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The Tradition of the Christmas Puzzle
By Wilma Jean Waggener Cravens
I remember when I was a little girl, growing up with a big, boisterous family in a big white house on Jamestown Street.
It was such a long, long time, then, between Thanksgiving and Christmas, when Santa would come.
The wait was long, but Mama and Daddy had a diversion to make the anticipation bearable: The Christmas Puzzle.
All of the children would study the Sears catalog and the five and dime store windows on the Square in Downtown Columbia.
We'd write or tell our wishes to our parents. Either way, our lists would clandestinely make their way to Santa Claus. And he did the best he could to make the wishes come true, or find a suitable substitute. If the latter would be necessary, Mama would tell us that maybe Santa would get it right next year.
Our lists were revised over and over as we changed our minds.
Mama would impress on us that three wishes each were enough. Santa had to have enough to go around for the other children of the world, she said. The same reasoning had been used to get us to clean our plates - there were starving children in China who would love to have what we didn't eat.
That was before World War II. And China was our friend. At that time they had a famine.
In Sunday School at Columbia Baptist Church, we gave what coins we could to the Lottie Moon Fund for food for China. At that age, it was hard to see how, if I left a bite of green beans on my plate, that a child in China would benefit less.
A big jigsaw puzzle
The Christmas Puzzle was a big jigsaw puzzle which would be laid out on a card table. Or, sometimes it would occupy our formal dining room table, which was left unused a lot of the time, except for homework.
When the waiting for Christmas would become unbearable, we would work on that puzzle. Sometimes we worked alone, but many times there would be five or six people working on it at one time.
A move to Indianapolis
Just a few years later, after the war, late in my high school day, I met a Paul Cravens, a handsome and ambitious Navy veteran. After we married, we moved to Indianapolis, where he worked, I worked, and Paul studied at Lincoln Chiropractic College.
Our first child, the first grandchild in my immediate family, came along. Of course he was adorable. Everything Phil did was most wonderful!
Once, on a visit back to Jamestown Street, I came in Mama's kitchen to see Eddie, Annette, and Ralph Roy (who was just three years older than Phil) watching as Phil - about one-year-old at the time - was in Mama's lower, kitchen cabinet, with only his little bottom sticking out. He was very busily and very gleefully throwing out all the canned goods stored there. The little uncles and the little aunt were laughing their fool heads off, not making a move to stop him.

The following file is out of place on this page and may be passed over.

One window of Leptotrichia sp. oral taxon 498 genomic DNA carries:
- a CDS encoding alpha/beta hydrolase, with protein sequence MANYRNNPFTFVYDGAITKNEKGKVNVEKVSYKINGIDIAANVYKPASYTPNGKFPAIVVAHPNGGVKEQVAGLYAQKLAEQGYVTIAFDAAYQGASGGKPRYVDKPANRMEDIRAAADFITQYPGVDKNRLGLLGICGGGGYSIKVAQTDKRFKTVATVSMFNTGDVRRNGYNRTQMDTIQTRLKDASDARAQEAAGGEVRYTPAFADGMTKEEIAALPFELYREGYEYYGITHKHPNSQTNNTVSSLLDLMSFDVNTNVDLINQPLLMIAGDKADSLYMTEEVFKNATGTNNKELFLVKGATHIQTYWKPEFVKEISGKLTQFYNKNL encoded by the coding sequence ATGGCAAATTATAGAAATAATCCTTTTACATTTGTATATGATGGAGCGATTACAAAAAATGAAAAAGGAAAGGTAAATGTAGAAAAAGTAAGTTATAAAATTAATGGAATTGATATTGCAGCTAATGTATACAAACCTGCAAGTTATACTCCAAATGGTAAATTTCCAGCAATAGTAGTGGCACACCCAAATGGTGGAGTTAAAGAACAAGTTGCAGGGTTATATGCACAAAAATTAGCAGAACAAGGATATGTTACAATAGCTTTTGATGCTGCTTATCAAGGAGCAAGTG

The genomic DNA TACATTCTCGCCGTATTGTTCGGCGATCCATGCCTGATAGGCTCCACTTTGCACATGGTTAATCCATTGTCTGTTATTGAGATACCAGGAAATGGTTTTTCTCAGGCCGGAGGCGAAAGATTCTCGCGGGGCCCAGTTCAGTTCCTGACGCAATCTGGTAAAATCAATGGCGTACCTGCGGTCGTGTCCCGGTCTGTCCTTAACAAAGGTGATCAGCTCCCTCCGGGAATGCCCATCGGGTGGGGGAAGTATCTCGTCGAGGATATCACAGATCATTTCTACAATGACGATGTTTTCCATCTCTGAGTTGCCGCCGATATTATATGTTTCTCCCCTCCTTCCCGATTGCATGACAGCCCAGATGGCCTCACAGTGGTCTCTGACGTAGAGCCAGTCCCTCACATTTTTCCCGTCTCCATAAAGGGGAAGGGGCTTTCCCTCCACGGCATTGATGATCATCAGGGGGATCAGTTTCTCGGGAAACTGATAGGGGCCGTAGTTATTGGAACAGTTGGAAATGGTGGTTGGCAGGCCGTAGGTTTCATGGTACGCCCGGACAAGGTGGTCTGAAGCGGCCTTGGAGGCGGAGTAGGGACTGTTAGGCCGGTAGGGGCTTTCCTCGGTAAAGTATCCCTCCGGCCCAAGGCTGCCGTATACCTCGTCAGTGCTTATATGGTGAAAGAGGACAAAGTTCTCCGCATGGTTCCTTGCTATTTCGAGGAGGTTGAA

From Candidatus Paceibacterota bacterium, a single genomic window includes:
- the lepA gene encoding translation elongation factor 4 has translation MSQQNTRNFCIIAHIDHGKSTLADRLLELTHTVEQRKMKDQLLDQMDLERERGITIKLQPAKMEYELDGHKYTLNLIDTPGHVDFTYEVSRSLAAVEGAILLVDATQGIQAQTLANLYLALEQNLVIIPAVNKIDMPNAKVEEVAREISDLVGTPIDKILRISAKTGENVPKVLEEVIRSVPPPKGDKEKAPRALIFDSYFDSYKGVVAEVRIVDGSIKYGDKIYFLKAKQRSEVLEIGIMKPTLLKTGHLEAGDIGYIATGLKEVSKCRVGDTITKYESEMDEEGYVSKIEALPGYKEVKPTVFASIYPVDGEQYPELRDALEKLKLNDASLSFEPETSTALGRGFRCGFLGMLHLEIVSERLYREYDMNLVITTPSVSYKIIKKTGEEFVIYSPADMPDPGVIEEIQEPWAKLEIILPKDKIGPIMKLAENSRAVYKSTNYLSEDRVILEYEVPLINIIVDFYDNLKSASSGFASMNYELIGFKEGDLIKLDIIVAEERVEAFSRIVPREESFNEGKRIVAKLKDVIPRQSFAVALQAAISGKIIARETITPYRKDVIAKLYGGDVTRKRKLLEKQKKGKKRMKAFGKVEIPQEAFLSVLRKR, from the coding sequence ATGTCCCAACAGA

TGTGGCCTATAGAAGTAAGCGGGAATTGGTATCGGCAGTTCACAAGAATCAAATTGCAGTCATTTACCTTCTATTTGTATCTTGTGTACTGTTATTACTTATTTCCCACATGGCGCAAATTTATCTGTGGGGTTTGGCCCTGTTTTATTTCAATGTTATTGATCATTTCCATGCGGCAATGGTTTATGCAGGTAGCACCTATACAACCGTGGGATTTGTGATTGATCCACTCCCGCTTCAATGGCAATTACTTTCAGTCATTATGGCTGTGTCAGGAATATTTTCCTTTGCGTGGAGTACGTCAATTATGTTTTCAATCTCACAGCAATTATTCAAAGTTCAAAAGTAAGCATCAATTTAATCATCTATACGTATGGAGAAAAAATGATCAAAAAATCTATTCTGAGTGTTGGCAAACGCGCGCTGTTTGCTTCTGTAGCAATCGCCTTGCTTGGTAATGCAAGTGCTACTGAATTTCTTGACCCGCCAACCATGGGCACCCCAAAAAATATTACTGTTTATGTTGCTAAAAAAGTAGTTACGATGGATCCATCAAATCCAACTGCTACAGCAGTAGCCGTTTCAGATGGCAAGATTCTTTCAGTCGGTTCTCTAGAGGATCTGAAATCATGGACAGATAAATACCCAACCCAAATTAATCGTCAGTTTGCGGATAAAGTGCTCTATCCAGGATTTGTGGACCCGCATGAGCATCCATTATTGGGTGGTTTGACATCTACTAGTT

The Christmas Puzzle was on the Kitchen Table
On the next holiday visit, the Christmas Puzzle was on the Kitchen Table. Yes. capital letters. The Kitchen Table was a a proper name in our family.
Daddy was an inventor. He had taken a smaller kitchen table and customized it. It was stretched to accommodate six-to-eight people at a time. And it may have been the only kitchen table in Adair County with a surface of inlaid linoleum. The same inlaid linoleum covered the kitchen counters. It was reddish, mottled with black.
It may not have been elegant piece of furniture. But I know the best food anyone has eaten since, was put on that table. There was Mama's fried chicken, mashed potatoes, homemade blackberry jam, blackberry cobbler, and jam cake. From her garden came homegrown tomatoes, green onions, asparagus, Bibb lettuce, radishes, and green peas. Colonel Sanders, in his best days, could only have wished he could match her home made biscuits and thickened white gravy.
Mama was famous for serving wonderful food.
Anyway, the puzzle was on that table. Several of us were working on the puzzle. Fay, Peanut, Annette and some of the rest of the family were fitting pieces. Phil was about two years old. He was watching and listening as one or the other adults would say, "That piece goes there!" or "This piece goes here!"
Phil's father was putting together his own little section of sky to one side, intending to insert it in the big puzzle, when, all of a sudden, Phil grabbed a piece of the puzzle, lean over the puzzle, and said, "Me fic it," and of course he did! It was his Daddy's part.
'Me fic it' now part of our family language
So nowadays, if any one in the family has a big or small problem, working on the puzzle or otherwise, someone says, "Me fic it," and everyone present smiles, remembering the phrase's origin.
In our line of the family, the Paul J. Cravens one, we've carried on the Christmas Puzzle tradition.
True, there don't seem to be as many families with the love of jigsaw puzzles we have. Today there are all those games on hand-held computers. But those are one-person games. And jigsaw puzzles are for everyone.
We'll have our family Christmas jigsaw puzzle on the table again this year. And this year, as every year for more than half-century, we'll advise the participants not to succumb to the temptation to hold on to a single piece hoping that it we'll be the triumphant completion piece, and thus qualify that person to announce the triumph with "Me fic it!"
I guess the Christmas Puzzle is now more of a Hoosier tradition than a Kentucky one. And maybe one day all our Indiana-born kids will think it started here.
But I know, and I want you to know, that it all started in the
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Click here for another story by this writer:
The Mystery of the Missing Confections
This story was posted on 2004-11-27 09:03:26
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